Photo: Charlotte Graham


Lin Qi (BSc Architecture 2017) is one of 16 railway key workers chosen to star in an exhibition at the National Railway Museum to celebrate the vital role they have played during the pandemic. She shares her surprises along the route from Bath graduate to working on HS2.


“After graduating, I joined Laing O’Rourke on the graduate scheme as a Planner. The first project I was involved with was the Hinkley Workers Campus Project in Somerset before I joined High Speed 2 (HS2), Europe’s largest infrastructure project.

“The most rewarding thing about construction for me is getting to see a design on paper transition to a physical end project – so naturally my highlights are linked to major project milestones or project completions.

HS2 highlights

“However, being a part of the HS2 project has provided a few additional highlights, such as the opportunity to be a part of the National Railway Museum’s ‘Railway Heroes’ exhibition and hosting the Prime Minister during a visit to one of our construction sites near Solihull in the West Midlands.

“I’m really honoured to participate in the exhibition, and I’m pleased to have the opportunity to represent Laing O’Rourke and J. Murphy Joint Venture on behalf of HS2.

“My work on HS2 has been quite varied, and I’ve been involved with three separate parts of the project. My first role was as a Planner, looking after the programme for ecological and environmental workstreams. In my second role, I was responsible for the programme delivering four bridge structures using modern construction methods that help to reduce time and cost. Most recently, I have transitioned into an Assistant Project Manager role looking after the delivery and handover of up to 16km of the route.

Environmental awareness

“The most eye-opening thing that I've come across on the HS2 project is the sheer scale and care of the ecological and environmental mitigation measures involved. When you think about construction or engineering challenges, ecology isn’t usually the first thing that comes to mind, but I'm working on the country’s biggest environmental project!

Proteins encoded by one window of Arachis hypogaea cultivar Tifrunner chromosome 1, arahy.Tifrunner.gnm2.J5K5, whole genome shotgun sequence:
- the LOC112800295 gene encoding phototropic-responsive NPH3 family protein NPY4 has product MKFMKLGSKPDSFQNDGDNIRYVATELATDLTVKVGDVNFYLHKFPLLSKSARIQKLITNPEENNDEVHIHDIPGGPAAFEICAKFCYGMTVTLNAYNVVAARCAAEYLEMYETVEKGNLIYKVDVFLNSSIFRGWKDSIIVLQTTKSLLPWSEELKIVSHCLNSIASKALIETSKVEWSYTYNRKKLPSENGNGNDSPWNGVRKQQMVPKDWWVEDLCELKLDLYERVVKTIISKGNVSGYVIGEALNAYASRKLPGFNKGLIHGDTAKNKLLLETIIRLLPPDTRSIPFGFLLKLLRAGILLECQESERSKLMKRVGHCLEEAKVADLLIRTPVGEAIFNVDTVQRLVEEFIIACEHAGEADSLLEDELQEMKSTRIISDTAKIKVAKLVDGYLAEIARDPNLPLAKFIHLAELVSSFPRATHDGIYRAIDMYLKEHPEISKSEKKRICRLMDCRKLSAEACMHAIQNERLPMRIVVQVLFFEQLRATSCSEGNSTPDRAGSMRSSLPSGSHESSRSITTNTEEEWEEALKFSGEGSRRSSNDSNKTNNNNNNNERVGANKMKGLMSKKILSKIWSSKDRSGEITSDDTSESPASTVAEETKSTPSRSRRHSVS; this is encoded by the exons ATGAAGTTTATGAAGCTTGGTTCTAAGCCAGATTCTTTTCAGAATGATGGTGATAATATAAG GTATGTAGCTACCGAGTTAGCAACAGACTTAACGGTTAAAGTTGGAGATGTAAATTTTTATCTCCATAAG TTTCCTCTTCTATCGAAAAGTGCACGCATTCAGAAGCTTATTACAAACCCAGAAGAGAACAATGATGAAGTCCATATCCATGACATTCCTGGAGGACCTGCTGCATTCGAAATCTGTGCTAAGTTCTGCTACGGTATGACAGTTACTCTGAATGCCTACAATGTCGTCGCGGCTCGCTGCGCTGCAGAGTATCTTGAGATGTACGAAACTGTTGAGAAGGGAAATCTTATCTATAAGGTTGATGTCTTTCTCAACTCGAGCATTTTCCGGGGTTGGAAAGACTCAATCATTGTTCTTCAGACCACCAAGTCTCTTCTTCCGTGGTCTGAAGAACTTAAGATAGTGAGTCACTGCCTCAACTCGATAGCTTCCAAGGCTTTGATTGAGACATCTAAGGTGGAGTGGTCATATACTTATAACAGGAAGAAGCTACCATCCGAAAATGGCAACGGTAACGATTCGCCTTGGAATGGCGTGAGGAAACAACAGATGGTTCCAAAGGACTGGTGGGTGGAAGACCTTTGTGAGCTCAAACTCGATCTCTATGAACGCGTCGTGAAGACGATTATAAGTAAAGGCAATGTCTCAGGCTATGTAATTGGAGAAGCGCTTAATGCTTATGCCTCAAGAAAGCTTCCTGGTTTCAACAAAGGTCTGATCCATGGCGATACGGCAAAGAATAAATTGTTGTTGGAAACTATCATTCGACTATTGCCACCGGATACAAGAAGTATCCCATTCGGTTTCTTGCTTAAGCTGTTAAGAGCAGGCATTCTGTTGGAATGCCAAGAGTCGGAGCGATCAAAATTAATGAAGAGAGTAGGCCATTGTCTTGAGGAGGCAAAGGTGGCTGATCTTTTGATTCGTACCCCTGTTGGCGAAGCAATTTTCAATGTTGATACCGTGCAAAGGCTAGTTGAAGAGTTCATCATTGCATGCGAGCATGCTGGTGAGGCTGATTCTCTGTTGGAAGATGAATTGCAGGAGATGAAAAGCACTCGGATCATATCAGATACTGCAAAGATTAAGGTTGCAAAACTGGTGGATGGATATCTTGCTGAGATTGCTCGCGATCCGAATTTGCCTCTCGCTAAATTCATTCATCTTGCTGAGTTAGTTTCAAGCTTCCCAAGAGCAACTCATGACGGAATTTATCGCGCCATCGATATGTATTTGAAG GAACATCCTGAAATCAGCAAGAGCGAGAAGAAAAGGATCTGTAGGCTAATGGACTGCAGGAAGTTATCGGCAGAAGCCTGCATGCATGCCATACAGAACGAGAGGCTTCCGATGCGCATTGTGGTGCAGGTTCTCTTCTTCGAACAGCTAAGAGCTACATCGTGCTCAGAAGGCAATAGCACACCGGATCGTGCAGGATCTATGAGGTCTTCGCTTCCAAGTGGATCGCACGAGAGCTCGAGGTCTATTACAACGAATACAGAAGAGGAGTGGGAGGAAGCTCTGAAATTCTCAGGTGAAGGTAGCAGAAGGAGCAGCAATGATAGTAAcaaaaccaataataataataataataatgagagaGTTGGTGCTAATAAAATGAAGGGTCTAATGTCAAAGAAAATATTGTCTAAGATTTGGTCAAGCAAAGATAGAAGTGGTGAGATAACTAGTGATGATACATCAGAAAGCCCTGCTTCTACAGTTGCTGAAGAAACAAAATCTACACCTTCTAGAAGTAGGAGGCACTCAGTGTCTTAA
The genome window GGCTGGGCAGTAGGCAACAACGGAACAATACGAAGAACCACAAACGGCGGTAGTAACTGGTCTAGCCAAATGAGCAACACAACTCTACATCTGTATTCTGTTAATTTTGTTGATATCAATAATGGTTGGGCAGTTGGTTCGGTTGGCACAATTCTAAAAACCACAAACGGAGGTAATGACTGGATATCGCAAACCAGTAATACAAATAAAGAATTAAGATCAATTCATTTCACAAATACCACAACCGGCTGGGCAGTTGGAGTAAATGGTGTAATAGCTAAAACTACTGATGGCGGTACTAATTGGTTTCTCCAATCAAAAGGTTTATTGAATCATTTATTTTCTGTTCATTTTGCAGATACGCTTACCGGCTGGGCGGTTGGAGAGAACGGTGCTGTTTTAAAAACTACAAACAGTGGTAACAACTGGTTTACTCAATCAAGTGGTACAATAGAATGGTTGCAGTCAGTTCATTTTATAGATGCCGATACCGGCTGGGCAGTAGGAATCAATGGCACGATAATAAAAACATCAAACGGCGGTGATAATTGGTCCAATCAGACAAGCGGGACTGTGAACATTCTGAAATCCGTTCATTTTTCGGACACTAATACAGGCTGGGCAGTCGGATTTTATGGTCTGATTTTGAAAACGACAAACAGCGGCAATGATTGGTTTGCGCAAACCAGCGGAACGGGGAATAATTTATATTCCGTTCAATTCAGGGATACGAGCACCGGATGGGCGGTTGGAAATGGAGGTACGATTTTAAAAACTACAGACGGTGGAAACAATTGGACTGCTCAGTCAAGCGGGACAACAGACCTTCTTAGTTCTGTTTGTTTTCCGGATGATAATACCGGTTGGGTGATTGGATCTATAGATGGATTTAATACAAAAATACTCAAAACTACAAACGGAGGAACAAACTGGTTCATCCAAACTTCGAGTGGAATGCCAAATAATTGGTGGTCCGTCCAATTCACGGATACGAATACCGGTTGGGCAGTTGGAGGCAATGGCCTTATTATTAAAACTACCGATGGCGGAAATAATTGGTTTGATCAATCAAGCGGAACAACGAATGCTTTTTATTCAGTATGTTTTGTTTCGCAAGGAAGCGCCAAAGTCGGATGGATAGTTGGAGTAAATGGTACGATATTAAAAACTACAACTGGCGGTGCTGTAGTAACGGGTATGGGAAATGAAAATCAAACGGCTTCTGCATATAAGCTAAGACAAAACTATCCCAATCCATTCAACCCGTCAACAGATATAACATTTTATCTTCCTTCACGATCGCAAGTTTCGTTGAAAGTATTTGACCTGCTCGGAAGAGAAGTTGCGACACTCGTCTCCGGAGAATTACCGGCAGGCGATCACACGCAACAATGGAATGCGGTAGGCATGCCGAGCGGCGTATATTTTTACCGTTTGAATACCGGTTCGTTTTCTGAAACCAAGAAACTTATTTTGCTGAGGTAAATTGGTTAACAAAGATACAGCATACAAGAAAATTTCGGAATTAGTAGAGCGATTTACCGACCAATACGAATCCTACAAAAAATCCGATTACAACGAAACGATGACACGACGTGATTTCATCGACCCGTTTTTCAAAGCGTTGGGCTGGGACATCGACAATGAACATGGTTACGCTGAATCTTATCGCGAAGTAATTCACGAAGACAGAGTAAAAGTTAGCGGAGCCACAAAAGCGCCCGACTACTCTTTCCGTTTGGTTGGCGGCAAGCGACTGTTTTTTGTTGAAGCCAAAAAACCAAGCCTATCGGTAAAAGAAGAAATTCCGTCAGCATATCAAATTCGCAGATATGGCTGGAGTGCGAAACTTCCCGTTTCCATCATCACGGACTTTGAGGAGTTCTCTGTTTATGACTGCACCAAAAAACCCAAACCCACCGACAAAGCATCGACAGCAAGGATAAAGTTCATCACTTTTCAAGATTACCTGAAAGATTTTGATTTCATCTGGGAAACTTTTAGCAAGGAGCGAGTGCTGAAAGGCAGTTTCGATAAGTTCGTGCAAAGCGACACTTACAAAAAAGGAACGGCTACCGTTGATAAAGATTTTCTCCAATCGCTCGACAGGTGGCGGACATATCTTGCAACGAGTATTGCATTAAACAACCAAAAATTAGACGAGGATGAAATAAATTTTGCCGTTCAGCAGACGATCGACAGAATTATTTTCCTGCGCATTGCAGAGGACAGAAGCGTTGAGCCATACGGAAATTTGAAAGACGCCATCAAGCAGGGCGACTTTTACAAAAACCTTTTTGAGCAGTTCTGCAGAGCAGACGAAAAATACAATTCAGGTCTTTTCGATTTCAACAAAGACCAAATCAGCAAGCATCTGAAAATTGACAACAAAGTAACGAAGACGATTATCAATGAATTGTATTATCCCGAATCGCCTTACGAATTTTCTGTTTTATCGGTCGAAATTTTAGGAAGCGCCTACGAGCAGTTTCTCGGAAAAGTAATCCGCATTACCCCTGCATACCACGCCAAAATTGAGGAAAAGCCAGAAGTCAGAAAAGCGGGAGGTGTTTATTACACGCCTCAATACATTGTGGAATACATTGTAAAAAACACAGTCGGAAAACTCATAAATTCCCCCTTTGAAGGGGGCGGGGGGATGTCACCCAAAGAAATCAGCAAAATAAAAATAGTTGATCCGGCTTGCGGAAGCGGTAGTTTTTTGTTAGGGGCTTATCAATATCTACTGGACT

“As an Architecture student, you’re taught a combination of practical skills, analysis, contextual awareness and how to design – along with historical theory, a combination of arts and sciences. You learn about the link between geopolitics and the design of historical buildings, why context might change the way a project is built, and calculations and equations, as well as how to produce and analyse sketches. It’s the perfect degree course for any career related to the built environment.

Fitting surroundings

“I was attracted to Bath as it gave me an opportunity to study Architecture in a city that’s architecturally beautiful and historic. It was also ranked as the leading UK university for the subject. The ‘sandwich degree’ course structure, paired with the fantastic facilities at the University, made Bath a simple decision.

“My favourite memories from my time at the University are connecting and meeting new people from diverse backgrounds and all walks of life. I really enjoyed my course, as well as getting involved with a range of activities, sports and societies.

“I’d advise new graduates to have a goal in mind but to be flexible. Five years ago, I wouldn’t have imagined I’d be working in infrastructure! However, through being open-minded, the experience, learning and opportunities I have gained are invaluable."

Posted in: Architecture, Bath


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